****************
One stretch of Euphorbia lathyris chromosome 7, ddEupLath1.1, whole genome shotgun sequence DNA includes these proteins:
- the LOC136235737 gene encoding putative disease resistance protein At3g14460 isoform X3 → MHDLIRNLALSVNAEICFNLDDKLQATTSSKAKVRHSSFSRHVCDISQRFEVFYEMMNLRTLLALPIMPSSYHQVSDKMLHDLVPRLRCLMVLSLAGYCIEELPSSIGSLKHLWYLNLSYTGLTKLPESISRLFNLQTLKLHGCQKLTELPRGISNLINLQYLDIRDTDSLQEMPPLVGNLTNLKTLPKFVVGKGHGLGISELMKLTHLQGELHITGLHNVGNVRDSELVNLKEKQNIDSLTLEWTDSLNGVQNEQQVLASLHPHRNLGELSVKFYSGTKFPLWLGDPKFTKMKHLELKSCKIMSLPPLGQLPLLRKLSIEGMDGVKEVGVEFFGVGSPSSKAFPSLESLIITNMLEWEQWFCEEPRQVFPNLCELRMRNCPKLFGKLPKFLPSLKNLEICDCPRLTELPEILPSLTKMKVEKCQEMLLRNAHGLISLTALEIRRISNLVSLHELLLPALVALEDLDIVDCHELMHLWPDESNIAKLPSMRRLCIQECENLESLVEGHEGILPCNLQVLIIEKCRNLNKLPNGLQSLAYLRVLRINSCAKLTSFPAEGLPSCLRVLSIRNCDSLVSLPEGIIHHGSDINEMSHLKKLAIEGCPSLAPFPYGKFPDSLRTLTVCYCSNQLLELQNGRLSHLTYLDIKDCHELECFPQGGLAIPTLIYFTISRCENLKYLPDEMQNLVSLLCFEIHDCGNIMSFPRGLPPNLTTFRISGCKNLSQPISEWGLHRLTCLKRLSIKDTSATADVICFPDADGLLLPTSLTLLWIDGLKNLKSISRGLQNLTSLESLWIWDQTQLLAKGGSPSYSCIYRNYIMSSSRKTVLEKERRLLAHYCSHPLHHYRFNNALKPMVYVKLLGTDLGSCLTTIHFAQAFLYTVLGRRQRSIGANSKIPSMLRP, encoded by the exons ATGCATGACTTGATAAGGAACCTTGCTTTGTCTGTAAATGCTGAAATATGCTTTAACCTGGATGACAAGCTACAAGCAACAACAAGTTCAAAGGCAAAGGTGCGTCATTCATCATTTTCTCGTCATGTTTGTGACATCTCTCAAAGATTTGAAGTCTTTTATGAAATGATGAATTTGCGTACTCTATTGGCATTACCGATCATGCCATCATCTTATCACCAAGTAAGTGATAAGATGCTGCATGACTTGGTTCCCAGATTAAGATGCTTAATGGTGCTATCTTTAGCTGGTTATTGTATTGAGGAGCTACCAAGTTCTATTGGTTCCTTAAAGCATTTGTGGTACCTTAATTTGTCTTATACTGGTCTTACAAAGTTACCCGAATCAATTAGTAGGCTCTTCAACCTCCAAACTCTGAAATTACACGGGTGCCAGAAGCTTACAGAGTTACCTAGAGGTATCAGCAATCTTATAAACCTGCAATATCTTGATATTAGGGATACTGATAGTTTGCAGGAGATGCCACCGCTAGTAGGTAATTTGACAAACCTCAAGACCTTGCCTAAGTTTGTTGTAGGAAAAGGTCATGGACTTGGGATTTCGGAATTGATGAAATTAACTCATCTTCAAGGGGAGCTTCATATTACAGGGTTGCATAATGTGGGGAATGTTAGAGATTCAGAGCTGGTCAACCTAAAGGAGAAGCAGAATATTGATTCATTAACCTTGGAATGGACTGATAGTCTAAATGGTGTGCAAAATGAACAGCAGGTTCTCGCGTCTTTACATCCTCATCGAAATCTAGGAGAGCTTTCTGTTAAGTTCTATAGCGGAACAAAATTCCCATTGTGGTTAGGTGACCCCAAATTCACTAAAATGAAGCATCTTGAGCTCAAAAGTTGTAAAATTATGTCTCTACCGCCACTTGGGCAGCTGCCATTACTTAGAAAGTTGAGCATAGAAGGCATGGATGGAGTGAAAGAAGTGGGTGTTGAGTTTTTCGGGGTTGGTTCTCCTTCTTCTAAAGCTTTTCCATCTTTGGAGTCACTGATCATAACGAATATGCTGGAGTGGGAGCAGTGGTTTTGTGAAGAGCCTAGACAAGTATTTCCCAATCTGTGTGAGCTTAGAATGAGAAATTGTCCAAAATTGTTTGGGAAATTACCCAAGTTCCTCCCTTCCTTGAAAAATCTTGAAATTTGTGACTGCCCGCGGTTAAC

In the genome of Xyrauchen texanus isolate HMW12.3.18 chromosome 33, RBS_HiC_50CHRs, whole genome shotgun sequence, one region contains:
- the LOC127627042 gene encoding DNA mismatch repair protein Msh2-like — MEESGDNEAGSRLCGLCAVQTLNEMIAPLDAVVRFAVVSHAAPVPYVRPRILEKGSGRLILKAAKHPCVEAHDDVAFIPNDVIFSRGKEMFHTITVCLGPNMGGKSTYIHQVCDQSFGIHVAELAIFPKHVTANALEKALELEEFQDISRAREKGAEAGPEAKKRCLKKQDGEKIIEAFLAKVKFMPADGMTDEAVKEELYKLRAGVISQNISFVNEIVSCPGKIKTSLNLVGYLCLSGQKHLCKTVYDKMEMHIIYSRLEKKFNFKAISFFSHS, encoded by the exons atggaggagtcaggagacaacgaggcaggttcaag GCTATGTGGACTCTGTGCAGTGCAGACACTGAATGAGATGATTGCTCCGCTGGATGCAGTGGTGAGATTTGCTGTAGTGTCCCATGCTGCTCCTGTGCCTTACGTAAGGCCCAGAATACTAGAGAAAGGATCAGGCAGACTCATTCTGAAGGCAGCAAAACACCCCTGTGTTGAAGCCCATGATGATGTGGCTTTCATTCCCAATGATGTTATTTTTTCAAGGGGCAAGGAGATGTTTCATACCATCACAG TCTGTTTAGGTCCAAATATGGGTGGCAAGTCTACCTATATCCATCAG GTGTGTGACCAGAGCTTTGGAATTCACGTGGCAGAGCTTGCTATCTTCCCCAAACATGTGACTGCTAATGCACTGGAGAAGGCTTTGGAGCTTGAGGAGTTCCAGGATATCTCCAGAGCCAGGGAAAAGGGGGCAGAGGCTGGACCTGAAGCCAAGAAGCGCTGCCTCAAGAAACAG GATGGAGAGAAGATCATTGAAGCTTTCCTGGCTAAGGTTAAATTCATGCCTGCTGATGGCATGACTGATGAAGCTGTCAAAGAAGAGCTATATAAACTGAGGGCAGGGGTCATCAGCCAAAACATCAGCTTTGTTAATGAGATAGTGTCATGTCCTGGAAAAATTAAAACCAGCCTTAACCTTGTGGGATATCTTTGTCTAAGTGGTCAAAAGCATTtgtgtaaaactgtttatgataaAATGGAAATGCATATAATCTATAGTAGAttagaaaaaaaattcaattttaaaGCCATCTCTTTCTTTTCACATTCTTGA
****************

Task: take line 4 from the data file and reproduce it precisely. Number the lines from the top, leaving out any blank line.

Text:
- the LOC127627042 gene encoding DNA mismatch repair protein Msh2-like — MEESGDNEAGSRLCGLCAVQTLNEMIAPLDAVVRFAVVSHAAPVPYVRPRILEKGSGRLILKAAKHPCVEAHDDVAFIPNDVIFSRGKEMFHTITVCLGPNMGGKSTYIHQVCDQSFGIHVAELAIFPKHVTANALEKALELEEFQDISRAREKGAEAGPEAKKRCLKKQDGEKIIEAFLAKVKFMPADGMTDEAVKEELYKLRAGVISQNISFVNEIVSCPGKIKTSLNLVGYLCLSGQKHLCKTVYDKMEMHIIYSRLEKKFNFKAISFFSHS, encoded by the exons atggaggagtcaggagacaacgaggcaggttcaag GCTATGTGGACTCTGTGCAGTGCAGACACTGAATGAGATGATTGCTCCGCTGGATGCAGTGGTGAGATTTGCTGTAGTGTCCCATGCTGCTCCTGTGCCTTACGTAAGGCCCAGAATACTAGAGAAAGGATCAGGCAGACTCATTCTGAAGGCAGCAAAACACCCCTGTGTTGAAGCCCATGATGATGTGGCTTTCATTCCCAATGATGTTATTTTTTCAAGGGGCAAGGAGATGTTTCATACCATCACAG TCTGTTTAGGTCCAAATATGGGTGGCAAGTCTACCTATATCCATCAG GTGTGTGACCAGAGCTTTGGAATTCACGTGGCAGAGCTTGCTATCTTCCCCAAACATGTGACTGCTAATGCACTGGAGAAGGCTTTGGAGCTTGAGGAGTTCCAGGATATCTCCAGAGCCAGGGAAAAGGGGGCAGAGGCTGGACCTGAAGCCAAGAAGCGCTGCCTCAAGAAACAG GATGGAGAGAAGATCATTGAAGCTTTCCTGGCTAAGGTTAAATTCATGCCTGCTGATGGCATGACTGATGAAGCTGTCAAAGAAGAGCTATATAAACTGAGGGCAGGGGTCATCAGCCAAAACATCAGCTTTGTTAATGAGATAGTGTCATGTCCTGGAAAAATTAAAACCAGCCTTAACCTTGTGGGATATCTTTGTCTAAGTGGTCAAAAGCATTtgtgtaaaactgtttatgataaAATGGAAATGCATATAATCTATAGTAGAttagaaaaaaaattcaattttaaaGCCATCTCTTTCTTTTCACATTCTTGA